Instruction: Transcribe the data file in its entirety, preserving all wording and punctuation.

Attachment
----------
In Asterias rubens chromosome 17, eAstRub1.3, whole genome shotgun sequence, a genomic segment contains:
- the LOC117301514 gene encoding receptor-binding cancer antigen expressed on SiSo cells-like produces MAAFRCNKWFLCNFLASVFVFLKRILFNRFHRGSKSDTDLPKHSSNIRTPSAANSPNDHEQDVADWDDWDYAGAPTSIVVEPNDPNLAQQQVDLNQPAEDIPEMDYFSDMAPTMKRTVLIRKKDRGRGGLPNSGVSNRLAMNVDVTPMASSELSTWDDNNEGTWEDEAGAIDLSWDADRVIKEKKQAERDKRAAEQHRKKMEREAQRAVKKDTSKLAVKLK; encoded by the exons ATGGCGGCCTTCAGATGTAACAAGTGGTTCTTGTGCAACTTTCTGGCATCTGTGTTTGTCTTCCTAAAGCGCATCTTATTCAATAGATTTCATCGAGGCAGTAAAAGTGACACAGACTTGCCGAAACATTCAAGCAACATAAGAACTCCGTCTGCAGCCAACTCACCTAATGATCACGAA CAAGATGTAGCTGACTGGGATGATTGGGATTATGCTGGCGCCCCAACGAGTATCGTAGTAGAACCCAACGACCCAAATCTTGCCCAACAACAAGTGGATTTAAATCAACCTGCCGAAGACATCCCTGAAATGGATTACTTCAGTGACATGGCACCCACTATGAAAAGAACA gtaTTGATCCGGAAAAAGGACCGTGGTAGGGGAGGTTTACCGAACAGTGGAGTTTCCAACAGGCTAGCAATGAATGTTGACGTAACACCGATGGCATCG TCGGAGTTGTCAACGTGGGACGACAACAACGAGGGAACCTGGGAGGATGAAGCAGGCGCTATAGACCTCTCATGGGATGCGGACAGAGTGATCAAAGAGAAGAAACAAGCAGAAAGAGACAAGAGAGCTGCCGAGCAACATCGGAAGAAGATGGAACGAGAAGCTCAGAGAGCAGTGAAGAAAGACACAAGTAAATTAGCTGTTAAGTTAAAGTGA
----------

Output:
In Asterias rubens chromosome 17, eAstRub1.3, whole genome shotgun sequence, a genomic segment contains:
- the LOC117301514 gene encoding receptor-binding cancer antigen expressed on SiSo cells-like produces MAAFRCNKWFLCNFLASVFVFLKRILFNRFHRGSKSDTDLPKHSSNIRTPSAANSPNDHEQDVADWDDWDYAGAPTSIVVEPNDPNLAQQQVDLNQPAEDIPEMDYFSDMAPTMKRTVLIRKKDRGRGGLPNSGVSNRLAMNVDVTPMASSELSTWDDNNEGTWEDEAGAIDLSWDADRVIKEKKQAERDKRAAEQHRKKMEREAQRAVKKDTSKLAVKLK; encoded by the exons ATGGCGGCCTTCAGATGTAACAAGTGGTTCTTGTGCAACTTTCTGGCATCTGTGTTTGTCTTCCTAAAGCGCATCTTATTCAATAGATTTCATCGAGGCAGTAAAAGTGACACAGACTTGCCGAAACATTCAAGCAACATAAGAACTCCGTCTGCAGCCAACTCACCTAATGATCACGAA CAAGATGTAGCTGACTGGGATGATTGGGATTATGCTGGCGCCCCAACGAGTATCGTAGTAGAACCCAACGACCCAAATCTTGCCCAACAACAAGTGGATTTAAATCAACCTGCCGAAGACATCCCTGAAATGGATTACTTCAGTGACATGGCACCCACTATGAAAAGAACA gtaTTGATCCGGAAAAAGGACCGTGGTAGGGGAGGTTTACCGAACAGTGGAGTTTCCAACAGGCTAGCAATGAATGTTGACGTAACACCGATGGCATCG TCGGAGTTGTCAACGTGGGACGACAACAACGAGGGAACCTGGGAGGATGAAGCAGGCGCTATAGACCTCTCATGGGATGCGGACAGAGTGATCAAAGAGAAGAAACAAGCAGAAAGAGACAAGAGAGCTGCCGAGCAACATCGGAAGAAGATGGAACGAGAAGCTCAGAGAGCAGTGAAGAAAGACACAAGTAAATTAGCTGTTAAGTTAAAGTGA